66th Primetime Emmys: Outstanding Supporting Actress in a Drama Series   Leave a comment

Emmy Drama Supp Actress

And we’re back with the Emmy coverage! After a ten day hiatus, here’s the second half of the Emmy analysis process over here at Tit for Tat. After doing the guest acting and longform categories last week, let’s move on by doing the supporting ones this week. And we begin with the drama supporting actresses of the year.

Earning her fifth consecutive nomination, Christina Hendricks survives another year of getting nominated for Mad Men. This year, she submitted The Strategy, which isn’t a totally bad submission given how she’s really not much of a non-factor this season. Hendricks surely seems to be one of those affected by the Emmys lack of enthusiasm over giving Mad Men an acting award because she has submitted great episodes before (Guy Walks into an Advertising Agency, The Other Woman) to no avail. I don’t think her fate will change this year though.

Coming off a one year-snub, Joanne Froggatt gets in for a second time for her role as Anna Bates in Downton Abbey. She surely nailed her submission by going with Episode 2 in which her character was raped by the end of the episode. It’s truly a competitive storyline and one that has worked wonders before in the past for other actresses. However, the main detriment to Froggatt’s episode is that her scene comes during the last five minutes of the episode, and I don’t know if it will be impactful enough to be anyone’s top ranked performance.

Then there’s Froggatt’s co-star, 2012 winner Dame Maggie Smith. At this point, Smith is probably a prominent case of name-checking. I really don’t think she herself even bothers anymore, and I won’t be surprised if people involved with the show are the ones submitting for her. That said, I have to say that they did a terrible job this year by submitting for her Episode 8. In this one and a half hour long submissions, Smith rarely appears and is mostly relegated to reacting a thing or two with the other characters. It’s really not worthy to watch the whole episode especially if you’re not the show’s fan.

Speaking of winners, current champ Anna Gunn is in the running for a consecutive win. And that makes that possibility closer because she submitted Ozymandias which is basically one (if not the) of the finest hours of television the past season. Gunn gave a very complex performance here that started with her being calm and quiet and she gets more intense as the episode progressed. She has a breakdown scene, a confession scene, and it has all the makings of a winning tape it’s not even close with how the rest of these women submitted.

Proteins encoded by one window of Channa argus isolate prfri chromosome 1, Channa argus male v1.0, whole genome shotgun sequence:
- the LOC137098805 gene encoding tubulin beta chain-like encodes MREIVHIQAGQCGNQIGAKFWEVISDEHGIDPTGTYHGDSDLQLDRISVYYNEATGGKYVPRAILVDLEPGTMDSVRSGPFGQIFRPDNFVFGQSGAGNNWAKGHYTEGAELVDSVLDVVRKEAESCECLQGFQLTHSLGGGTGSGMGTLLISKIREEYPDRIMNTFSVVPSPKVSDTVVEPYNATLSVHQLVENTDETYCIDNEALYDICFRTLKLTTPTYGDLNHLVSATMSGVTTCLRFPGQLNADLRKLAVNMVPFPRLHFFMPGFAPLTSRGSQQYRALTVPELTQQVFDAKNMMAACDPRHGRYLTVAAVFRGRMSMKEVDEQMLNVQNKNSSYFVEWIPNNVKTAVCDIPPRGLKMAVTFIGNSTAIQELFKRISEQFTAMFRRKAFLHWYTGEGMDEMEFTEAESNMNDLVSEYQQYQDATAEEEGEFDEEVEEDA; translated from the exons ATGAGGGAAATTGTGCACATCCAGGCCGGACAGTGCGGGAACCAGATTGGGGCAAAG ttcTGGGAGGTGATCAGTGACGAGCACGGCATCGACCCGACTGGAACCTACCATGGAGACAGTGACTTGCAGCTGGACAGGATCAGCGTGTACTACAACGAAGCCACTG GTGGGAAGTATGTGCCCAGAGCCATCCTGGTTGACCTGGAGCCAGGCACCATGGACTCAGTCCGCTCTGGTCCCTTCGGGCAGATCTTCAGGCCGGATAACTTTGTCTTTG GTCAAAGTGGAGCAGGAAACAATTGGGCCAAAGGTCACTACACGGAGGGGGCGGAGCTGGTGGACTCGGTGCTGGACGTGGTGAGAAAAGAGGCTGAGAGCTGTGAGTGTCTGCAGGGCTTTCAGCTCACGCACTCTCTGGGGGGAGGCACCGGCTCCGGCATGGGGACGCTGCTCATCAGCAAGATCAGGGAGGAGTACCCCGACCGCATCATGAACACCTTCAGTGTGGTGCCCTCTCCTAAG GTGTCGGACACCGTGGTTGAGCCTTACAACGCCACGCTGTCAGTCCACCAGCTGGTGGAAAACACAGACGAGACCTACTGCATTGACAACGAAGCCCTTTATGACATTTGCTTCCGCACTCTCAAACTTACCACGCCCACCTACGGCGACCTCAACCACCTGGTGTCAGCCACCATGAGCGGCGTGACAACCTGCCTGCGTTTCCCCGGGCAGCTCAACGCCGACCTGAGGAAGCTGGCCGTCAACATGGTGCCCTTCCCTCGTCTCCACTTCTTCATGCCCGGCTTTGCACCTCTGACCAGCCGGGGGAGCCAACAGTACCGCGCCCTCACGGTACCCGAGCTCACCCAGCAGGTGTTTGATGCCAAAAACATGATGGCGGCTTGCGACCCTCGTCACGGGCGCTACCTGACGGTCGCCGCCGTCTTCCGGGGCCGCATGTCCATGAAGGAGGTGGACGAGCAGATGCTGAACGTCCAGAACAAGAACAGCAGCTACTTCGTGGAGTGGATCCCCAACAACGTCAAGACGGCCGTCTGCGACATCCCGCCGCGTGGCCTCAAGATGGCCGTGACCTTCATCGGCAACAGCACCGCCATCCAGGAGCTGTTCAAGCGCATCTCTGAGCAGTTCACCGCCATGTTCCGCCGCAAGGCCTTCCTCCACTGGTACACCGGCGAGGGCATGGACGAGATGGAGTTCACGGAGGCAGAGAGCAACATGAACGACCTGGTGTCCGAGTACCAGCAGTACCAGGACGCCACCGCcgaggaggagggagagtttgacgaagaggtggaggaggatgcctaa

Like Hendricks, Christine Baranski is also on her fifth consecutive nomination for The Good Wife. Season wise, it really is an outstanding season for Baranski with everything that has happened to Diane Lockhart from the firm separation and her supposed promotion at the beginning of the season to her dealing with Will Gardner at the bottom end of the show. She has lots of tapes to choose from so it is quite controversial that she went with The Last Call as this is an episode where it’s mostly an ensemble piece. Is it her best submission? I don’t think so. But is it a bad submission? I don’t think so as well. While she’s not the far standout in it, she was given lots to do and showcased an icy Diane at the beginning with the intern scene, vulnerable with her scenes with Alicia, and commanding with the firing of the client. It’s an underrated good tape in hindsight, and a competitive one.

And lastly, replacing her co-star Emilia Clarke last year, Lena Headey is the fourth Game of Thrones actor to receive an individual Emmy nod after Peter Dinklage, Dame Diana Rigg, and Clarke. Headey submitted one of the most buzzed episode of the season The Lion and the Rose. While not as debatable as Baranski’s submission, Headey gets to have that breakdown scene at the end. Hell hath no fury like a mother scorned indeed, and I can see this channeling votes for her.

In the end, Anna Gunn is so far and away this competition it’s not even funny. It seems like stars are written for her to win a second Emmy as the token farewell Emmy acting win, and so she can join multiple Emmy winning co-stars Aaron Paul and Bryan Cranston. While this category has been notoriously a venue for these out of the field wins from mid 2000s to 2010, the past three years all went with the frontrunner (Margo Martindale, Maggie Smith, Anna Gunn). Baranski is competitive as well, and she’s the only show’s chance to continue the trend of rewarding one Good Wife female actress per season (Archie Panjabi in 2010, Julianna Margulies in 2011, Martha Plimpton in 2012, and Carrie Preston in 2013). Joanne Froggatt would have had more chance to upset had Maggie Smith’s submission helped her here, but she was non-existent in the latter’s episode that it did not increase her chances at all. But for now, I’m sticking with the thought of 2x Emmy winner Anna Gunn.

Prediction: Anna Gunn, “Breaking Bad
Alternate: Christine Baranski, “The Good Wife

Full Rankings:
01. Anna Gunn, “Breaking Bad
02. Christine Baranski, “The Good Wife
03. Joanne Froggatt, “Downton Abbey
04. Lena Headey, “Game of Thrones
05. Maggie Smith, “Downton Abbey
06. Christina Hendricks, “Mad Men

Check my other 2014 Emmy prediction analysis here.

For more Emmy talk, you can also follow me on Twitter: @nikowl

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